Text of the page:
Anjum said the current ecological situation is a result of man’s extreme desire for boundless enjoyment, abundance, and immortality which is manifested in the concept of heaven. This desire is reflected in our economy, in our science and in our production system. It is at odds with the ideals of simplicity and restraint or abstinence. The various guidelines to overcome the conflicts and maladies have been provided by Leo Tolstoy, Mahatma Gandhi and others but there are very few who actually use them. JP’s call for Total Revolution is also one such guideline which takes into account both the individual and the social level. JP pointed out explicitly that a revolutionary transformation has no ready-made blueprint. Every such transformation creates a specific blueprint of its own. Therefore, we need to free ourselves from any set of prefabricated ideological frameworks, and proceed to develop fresh thoughts and a new functional strategy to achieve our goal. It is clear that the ideological process of ’Sampoorna Kranti’ would explore its pathway independently facing the current challenges, leaving the boundaries of existing ’isms’ and ‘theories’. Anjum concluded his presentation by expressing the confidence that Jay Prakash’s Sampoorna Kranti could provide solutions to our current problems. Vinoba Bhave said I can see farther as I am sitting on Gandhi’s shoulders. A similar strength is evident in Jay Prakash’s call which plans to achieve the solution collectively.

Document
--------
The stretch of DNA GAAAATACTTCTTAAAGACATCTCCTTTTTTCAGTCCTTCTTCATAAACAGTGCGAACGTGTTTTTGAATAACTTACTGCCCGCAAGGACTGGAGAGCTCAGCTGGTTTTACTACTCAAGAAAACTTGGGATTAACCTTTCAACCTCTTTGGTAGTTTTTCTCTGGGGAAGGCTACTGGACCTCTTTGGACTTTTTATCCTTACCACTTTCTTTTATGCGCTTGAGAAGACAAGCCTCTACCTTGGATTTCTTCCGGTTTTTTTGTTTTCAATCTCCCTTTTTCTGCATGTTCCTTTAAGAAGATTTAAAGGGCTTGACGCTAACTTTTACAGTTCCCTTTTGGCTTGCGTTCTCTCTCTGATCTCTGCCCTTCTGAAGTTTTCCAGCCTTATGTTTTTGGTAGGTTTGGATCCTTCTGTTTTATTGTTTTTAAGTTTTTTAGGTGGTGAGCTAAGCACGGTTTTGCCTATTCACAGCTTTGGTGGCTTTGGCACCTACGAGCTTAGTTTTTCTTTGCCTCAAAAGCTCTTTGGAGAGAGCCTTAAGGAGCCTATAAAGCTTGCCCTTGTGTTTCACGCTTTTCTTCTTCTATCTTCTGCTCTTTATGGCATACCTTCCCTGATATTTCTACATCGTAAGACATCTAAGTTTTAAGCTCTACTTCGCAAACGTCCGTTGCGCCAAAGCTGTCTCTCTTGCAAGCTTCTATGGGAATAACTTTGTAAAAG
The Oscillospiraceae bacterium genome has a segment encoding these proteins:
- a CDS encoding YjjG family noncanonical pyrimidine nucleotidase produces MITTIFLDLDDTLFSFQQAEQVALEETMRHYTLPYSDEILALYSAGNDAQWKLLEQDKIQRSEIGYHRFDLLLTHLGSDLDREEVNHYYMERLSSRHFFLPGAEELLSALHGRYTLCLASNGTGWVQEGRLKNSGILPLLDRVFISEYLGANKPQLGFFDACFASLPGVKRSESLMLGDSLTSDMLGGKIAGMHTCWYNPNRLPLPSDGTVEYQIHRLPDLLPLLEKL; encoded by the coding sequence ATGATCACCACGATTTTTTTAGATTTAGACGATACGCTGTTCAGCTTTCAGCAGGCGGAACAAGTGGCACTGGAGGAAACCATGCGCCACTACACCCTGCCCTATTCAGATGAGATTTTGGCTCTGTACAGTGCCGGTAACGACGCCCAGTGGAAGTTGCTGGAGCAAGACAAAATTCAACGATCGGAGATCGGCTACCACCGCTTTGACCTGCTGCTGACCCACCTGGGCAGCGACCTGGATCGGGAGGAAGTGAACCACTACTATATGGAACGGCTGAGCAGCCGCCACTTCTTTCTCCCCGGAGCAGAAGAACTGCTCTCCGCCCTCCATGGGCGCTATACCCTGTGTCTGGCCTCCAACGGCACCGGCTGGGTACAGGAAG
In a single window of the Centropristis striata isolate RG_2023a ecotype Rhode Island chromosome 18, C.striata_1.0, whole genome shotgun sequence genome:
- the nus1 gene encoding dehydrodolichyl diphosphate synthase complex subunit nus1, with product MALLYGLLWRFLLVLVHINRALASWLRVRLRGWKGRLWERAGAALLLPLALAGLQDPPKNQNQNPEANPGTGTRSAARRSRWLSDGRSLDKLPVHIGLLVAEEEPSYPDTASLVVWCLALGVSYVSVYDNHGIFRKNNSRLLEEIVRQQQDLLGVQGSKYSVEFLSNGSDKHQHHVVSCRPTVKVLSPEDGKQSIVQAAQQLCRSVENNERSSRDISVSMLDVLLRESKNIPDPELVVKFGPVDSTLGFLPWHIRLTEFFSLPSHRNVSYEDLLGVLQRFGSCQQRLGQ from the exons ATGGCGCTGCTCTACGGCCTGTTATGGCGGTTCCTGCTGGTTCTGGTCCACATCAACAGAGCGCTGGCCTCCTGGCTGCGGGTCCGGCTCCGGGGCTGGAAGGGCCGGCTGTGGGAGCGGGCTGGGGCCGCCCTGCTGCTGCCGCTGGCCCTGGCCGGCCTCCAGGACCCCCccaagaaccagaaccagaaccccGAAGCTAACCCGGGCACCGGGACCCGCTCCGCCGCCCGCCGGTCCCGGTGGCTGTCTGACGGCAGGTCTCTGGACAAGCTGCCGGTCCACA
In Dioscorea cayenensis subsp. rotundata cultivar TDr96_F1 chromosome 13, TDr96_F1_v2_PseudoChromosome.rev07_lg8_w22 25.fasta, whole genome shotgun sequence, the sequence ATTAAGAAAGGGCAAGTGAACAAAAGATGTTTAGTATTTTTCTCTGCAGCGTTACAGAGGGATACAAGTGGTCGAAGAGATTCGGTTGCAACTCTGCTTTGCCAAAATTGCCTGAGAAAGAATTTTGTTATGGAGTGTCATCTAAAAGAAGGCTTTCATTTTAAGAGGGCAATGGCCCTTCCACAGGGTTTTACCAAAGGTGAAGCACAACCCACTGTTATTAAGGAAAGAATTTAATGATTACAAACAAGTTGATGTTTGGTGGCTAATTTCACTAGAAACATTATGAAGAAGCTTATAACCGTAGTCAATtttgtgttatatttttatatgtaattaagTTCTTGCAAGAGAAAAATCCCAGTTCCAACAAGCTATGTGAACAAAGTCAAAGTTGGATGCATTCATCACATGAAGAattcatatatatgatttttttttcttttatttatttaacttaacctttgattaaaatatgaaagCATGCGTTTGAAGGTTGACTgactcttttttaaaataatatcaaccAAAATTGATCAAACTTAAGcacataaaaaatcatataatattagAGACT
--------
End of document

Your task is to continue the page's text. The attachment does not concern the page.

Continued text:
Dr. B. K. Harish Kumara, Executive Director, Centre for Education Environment and Community, Hassan, Karnataka, was excellent in his conduct as the Moderator of the webinar by briefly summarizing the presentation and providing space for lively discussion after each presentation. The webinar was attended by more than hundred participants from Maharashtra, Kerala, Karnataka, Tamil Nadu, Andhra Pradesh, Telangana, Gujarat, West Bengal, Bihar, Uttar Pradesh, Delhi, Rajasthan, Assam,Manipur and even from our neighbouring country Nepal. The webinar concluded with the Vote of Thanks from Dr. Chandrkant Langare, Department of English, Shivaji University, Kolhapur. The high appreciation of the participants was evident from the responses from the Chat box and they expressed the need for such programmes for building awareness among younger generation on matters of crucial importance and for the very survival of humankind.

(Authors: Dr. Siby K. Joseph is a noted Gandhian academic and scholar. He is currently Director, Sri Jamnalal Bajaj Memorial Library and Research Centre, Sevagram Ashram Pratishthan, Wardha. Email:directorjbmlrc[at]gmail.com

Dr.Tripti Karekatti is Professor and Head, Department of English, Shivaji University, Kolhapur — 416004.Her areas of specialization are Applied Linguistics, Socio linguistics Drama and Gender Studies. Email : tkk-eng[at]unishivaji.ac.in )